Kicking Rocks: Defecting to Cuba

The Yasiel Puig hype is out of control. After a hot spring, he landed on everyone’s fantasy radar and now here we are, four games into his major league career and already we are shipping his cleats off to Cooperstown and engraving the plaque. No one is screaming “small sample size” and no one is referring back to the throngs of ballplayers who made a big splash to open their careers yet did nothing to follow it up. Instead, we’re being inundated with comparisons to already well-established superstars, insane statistical projections and lists of Cuban-born players who have found success in Major League Baseball. In fact, the amount of Cuban history that I have seen, heard and read about in the past week is overwhelming. So much so that I have actually decided to try out a brand new strategy for my fantasy team. I have decided to become a fantasy racist.

In truth, I have tried this strategy once before, but not because the media has me champing at the bit for the next Cuban player to defect. Back in the late ’90’s, in an attempt to silence my girlfriend at the time, I employed an all-Latino strategy. She was of Puerto Rican descent and I often spent hours at family dinners defending my obsession with baseball and the fantasy game to her and her sisters as complaints were made that I paid more attention to “my little hobby” than I did to her. When I sidled up to her grandmother, discussed my new team strategy and shared in stories of some of the great Hispanic ballplayers both past and present, the matriarch of the family finally spoke up in my defense and the weekly browbeating finally ceased.

Obviously a player’s skill set and statistics were of primary importance, but if they weren’t of Latino descent, then they had no place on my roster. It was goodbye David Cone and Will Clark and hello to Vladimir Guerrero and Pedro Martinez. After a number of offseason trades and some savvy drafting, my team was ready to compete. The fantasy team “Sweet Plantain” was born and 1999 was celebrated with a sound beating of my competition and the seemingly elusive championship was finally mine.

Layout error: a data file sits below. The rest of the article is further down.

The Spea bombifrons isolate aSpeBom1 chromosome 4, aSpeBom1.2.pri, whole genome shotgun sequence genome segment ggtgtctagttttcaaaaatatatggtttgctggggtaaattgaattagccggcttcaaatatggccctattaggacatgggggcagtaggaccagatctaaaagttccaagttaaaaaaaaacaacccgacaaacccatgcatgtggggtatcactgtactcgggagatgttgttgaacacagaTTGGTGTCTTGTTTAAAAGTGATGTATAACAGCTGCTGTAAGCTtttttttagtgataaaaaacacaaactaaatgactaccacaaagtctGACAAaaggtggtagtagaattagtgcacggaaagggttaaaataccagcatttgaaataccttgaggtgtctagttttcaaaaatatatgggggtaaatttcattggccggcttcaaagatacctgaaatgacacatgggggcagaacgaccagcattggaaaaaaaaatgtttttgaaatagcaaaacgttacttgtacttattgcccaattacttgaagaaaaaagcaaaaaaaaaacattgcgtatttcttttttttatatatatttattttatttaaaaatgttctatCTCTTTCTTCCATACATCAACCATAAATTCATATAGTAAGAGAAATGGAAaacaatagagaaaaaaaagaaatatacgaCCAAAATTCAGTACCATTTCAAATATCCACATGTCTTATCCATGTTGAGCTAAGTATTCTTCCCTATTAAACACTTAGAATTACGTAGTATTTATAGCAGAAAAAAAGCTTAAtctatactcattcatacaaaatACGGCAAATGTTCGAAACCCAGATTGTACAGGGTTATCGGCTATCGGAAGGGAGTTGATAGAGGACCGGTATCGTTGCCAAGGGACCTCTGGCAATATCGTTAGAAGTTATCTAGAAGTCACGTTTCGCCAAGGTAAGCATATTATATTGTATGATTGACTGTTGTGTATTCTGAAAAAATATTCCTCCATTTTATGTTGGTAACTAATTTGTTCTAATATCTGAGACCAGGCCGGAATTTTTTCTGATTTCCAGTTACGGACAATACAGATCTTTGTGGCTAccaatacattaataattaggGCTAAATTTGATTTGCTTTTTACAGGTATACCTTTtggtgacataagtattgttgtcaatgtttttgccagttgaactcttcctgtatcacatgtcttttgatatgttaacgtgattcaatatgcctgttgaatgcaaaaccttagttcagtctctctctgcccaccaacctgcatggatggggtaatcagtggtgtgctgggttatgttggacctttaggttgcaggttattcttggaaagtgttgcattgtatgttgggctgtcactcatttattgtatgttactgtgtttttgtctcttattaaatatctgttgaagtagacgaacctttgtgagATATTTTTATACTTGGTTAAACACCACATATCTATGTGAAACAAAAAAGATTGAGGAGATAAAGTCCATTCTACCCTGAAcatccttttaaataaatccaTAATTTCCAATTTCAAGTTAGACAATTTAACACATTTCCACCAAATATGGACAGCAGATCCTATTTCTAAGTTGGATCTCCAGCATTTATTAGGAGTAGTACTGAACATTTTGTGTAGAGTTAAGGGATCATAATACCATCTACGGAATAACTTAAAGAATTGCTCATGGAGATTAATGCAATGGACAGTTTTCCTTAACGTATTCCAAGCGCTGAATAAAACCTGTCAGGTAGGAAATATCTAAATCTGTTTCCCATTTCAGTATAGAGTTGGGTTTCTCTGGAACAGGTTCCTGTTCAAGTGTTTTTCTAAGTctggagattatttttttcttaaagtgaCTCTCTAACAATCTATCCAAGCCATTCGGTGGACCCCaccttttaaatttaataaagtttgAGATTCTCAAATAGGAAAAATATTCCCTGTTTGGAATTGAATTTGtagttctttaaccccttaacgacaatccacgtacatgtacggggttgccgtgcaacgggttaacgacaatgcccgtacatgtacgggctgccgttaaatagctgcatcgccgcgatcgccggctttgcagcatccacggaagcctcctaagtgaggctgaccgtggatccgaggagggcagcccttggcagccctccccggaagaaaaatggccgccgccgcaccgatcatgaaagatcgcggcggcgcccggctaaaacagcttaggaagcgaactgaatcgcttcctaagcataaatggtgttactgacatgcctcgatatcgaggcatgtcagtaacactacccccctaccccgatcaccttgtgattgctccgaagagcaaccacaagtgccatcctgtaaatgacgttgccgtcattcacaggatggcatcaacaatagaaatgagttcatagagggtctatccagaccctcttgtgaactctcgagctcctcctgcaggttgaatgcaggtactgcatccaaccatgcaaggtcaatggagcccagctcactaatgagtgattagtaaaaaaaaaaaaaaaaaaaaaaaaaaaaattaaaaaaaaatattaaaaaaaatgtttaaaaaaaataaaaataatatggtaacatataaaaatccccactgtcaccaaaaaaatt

So, in the spirit of the Olympics and the World Baseball Classic, I believe that now is the time to employ this strategy once again. In fact, with the massive influx of international talent in Major League Baseball, we can take this strategy one step further and get more country-specific. With the array of countries we see participating in the WBC and other international baseball tournaments, it’s possible to build your team from just one area. You can put together an all-Venezuelan team. You can put together a fantasy team made up solely of players from the Dominican Republic. We’re not quite ready to to assemble an all-Japanese team, but damn, are we getting close.

So allow me to present to you the newest sensation in fantasy baseball — Viva Cuba! With Puig at the center of my team, there is no reason to think that this strategy can’t work, right? We already know that we can pair him in the outfield with fellow countrymen Yoenis Cespedes and Dayan Viciedo, so let’s take a look at how the rest of the team would line up.

I present to you The Flying Cohibas.

C Yasmani Grandal
C Brayan Pena
1B Kendrys Morales
2B Adeiny Hechavarria
3B Jose Iglesias
SS Alexi Ramirez
MI Yunel Escobar
CI Yonder Alonso
UT Yuniesky Betancourt
OF Yasiel Puig
OF Yoenis Cespedes
OF Dayan Viciedo
OF Leonys Martin
OF Juan Miranda
SP Jose Fernandez
SP Livan Hernandez
SP Jose Contreras
P Yunesky Maya
P Yoslan Herrera
P Raul Valdes
RP Aroldis Chapman
RP Francisley Bueno
RP Eddy Rodriguez

That’s not a bad group of ballplayers, especially if you assume a league of 15 or more teams. The pitching could certainly use some work, but with several of these guys being shuttled back and forth to the minors, I’m sure that my ERA and WHIP would sit in the top half. With the Biogenesis crap going on, I may lose Grandal for an extended period of time, but the catcher position is a throw-away for many, right? I’ll also have to lobby to the commissioner that Hechavarria’s eight games at second base last season should be enough to qualify and then have to dig crazy, deep to find some sort of documentation that Miranda will be used in the outfield. But other than that, every position is thoroughly locked down. I may run into some depth issues should I get hit with a run of injuries, but I’ve already contracted a company to perform a genealogical study to find me a list of anyone in MLB with a family connection to Cuba.